I’ve often read that one of the keys to mindfulness, and indeed happiness, is to do one thing and one time. Pure focus and concentration on that one thing.
Still…I find it so unbelievable hard to put this into practice.
It’s often joked about that women are used to multitasking; in some ways, ‘we’ almost hold it over men and laugh at them, because they can’t do three things at once like us. In the teaching community, many of us wear our multitasking abilities like a badge of pride, bragging and moaning at the same time about how much we’ve done by 9AM and how much more we have to do.
Yes, we get an unbelievable amount done… but is it good for us? I doubt it.
Teachers often complain that ‘kids these days’ have 3 minute attention spans; that they’re overstimulated by technology. Yet, I know so many teachers that tell me that they can’t get through a TV show without thinking about their ‘to do’ list; that they wake up at 3AM thinking about seating plans and checking emails on their phone; that are continuously accused of ‘being somewhere else’ even when they’re in the room.
There’s no wonder that many people say it takes them a couple of weeks into summer before they can even calm down and relax.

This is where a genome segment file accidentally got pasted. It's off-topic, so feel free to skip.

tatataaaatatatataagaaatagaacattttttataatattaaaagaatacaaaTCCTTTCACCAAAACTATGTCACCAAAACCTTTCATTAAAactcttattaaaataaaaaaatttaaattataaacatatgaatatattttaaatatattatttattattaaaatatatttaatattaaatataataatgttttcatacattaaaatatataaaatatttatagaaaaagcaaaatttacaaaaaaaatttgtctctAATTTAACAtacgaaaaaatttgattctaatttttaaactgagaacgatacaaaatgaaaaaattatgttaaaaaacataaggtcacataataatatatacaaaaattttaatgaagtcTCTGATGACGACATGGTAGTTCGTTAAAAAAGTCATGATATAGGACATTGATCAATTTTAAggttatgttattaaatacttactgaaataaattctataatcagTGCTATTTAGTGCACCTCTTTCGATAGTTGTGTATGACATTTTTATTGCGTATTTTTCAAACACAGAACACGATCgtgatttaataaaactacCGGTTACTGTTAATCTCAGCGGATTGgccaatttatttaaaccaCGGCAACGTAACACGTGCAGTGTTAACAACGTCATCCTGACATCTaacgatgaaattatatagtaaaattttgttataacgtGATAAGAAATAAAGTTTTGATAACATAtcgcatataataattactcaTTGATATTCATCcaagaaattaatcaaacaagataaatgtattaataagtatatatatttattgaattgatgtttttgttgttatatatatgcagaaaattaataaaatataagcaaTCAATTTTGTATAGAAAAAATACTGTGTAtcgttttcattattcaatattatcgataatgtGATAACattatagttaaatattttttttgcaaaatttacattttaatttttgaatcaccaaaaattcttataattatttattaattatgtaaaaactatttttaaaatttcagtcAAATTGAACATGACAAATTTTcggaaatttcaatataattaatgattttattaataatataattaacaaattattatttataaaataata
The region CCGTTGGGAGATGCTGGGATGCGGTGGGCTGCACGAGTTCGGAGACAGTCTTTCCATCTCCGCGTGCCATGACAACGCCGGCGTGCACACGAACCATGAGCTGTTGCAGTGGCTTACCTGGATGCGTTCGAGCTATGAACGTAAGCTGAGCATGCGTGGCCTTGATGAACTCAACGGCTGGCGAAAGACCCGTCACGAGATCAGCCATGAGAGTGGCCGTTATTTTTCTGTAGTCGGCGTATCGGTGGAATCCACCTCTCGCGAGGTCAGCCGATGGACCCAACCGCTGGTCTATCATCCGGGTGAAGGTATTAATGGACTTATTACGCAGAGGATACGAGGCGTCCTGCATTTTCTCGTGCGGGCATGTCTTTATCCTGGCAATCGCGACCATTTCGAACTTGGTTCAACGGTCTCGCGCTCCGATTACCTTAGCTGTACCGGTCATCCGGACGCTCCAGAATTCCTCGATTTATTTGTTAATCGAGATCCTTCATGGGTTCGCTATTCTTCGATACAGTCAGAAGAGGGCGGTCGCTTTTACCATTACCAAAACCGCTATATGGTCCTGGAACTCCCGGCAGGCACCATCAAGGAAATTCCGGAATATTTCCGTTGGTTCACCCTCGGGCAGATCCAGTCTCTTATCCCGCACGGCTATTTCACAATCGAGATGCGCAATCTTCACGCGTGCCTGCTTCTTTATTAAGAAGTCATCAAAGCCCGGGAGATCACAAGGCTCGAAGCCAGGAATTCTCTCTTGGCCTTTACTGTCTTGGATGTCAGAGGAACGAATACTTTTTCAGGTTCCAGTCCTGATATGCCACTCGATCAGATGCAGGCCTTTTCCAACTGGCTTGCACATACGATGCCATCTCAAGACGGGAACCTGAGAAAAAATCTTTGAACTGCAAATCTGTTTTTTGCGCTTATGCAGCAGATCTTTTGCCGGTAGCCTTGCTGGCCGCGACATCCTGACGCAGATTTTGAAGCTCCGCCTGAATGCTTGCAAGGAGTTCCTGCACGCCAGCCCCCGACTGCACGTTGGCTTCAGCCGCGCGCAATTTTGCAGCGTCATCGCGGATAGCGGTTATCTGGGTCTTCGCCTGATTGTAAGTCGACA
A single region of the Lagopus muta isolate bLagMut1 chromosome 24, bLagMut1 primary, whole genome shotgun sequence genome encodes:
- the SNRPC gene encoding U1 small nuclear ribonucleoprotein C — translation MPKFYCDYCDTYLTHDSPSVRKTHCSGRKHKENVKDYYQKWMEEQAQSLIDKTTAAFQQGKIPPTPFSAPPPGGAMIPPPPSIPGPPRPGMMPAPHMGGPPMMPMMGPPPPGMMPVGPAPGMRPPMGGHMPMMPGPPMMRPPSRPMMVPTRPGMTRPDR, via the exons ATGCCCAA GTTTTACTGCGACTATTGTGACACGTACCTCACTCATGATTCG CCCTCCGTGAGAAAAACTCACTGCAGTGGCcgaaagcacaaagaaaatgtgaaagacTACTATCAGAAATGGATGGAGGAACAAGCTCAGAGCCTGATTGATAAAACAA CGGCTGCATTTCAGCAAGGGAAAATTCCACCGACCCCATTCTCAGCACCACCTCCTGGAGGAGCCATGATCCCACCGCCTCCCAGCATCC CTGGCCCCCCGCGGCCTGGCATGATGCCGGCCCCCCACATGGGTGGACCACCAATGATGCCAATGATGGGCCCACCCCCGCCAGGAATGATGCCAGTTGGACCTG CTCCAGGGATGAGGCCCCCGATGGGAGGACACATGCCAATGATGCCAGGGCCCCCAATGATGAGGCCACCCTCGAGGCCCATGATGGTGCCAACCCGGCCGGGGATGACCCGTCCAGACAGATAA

Summer holidays though are a great opportunity to embrace the art of doing just one thing; to sit and read a book outside, with the sun on your face and the breeze in your hair, and the noises of holidays all around you. There are endless opportunities to practise mindfulness – to listen, touch, taste, smell, see and feel all the things that are normally there, but aren’t normally acknowledged because your mind is somewhere else – to exist in the present moment.
Throughout my holiday, I’m going to strive to pay attention as much as possible, and just do one thing at a time. This is going to mean breaking a few bad habits and I don’t expect it be to an entirely smooth ride, but I’ll do my best, safe in the knowledge that my brain really needs a holiday too. She’s had a really hard year. She really deserves to truly relax.
Editor’s update (20.11.17): Since writing this post, I’ve read a number of books about Mindfulness and watched some fascinating talks promoting it’s scientifically-proven benefits. As a result, I’m now signed up to a course with the British Institute of Mindfulness in January 2018, so that I can pass this information onto my students. The more I’ve learnt about this topic, the more I’ve become convinced of the need for it to be taught as a means of battling the anxiety and depression that has become prevalent in our schools. And I’m not just thinking of the students! Look out for more Mindfulness coming your way soon…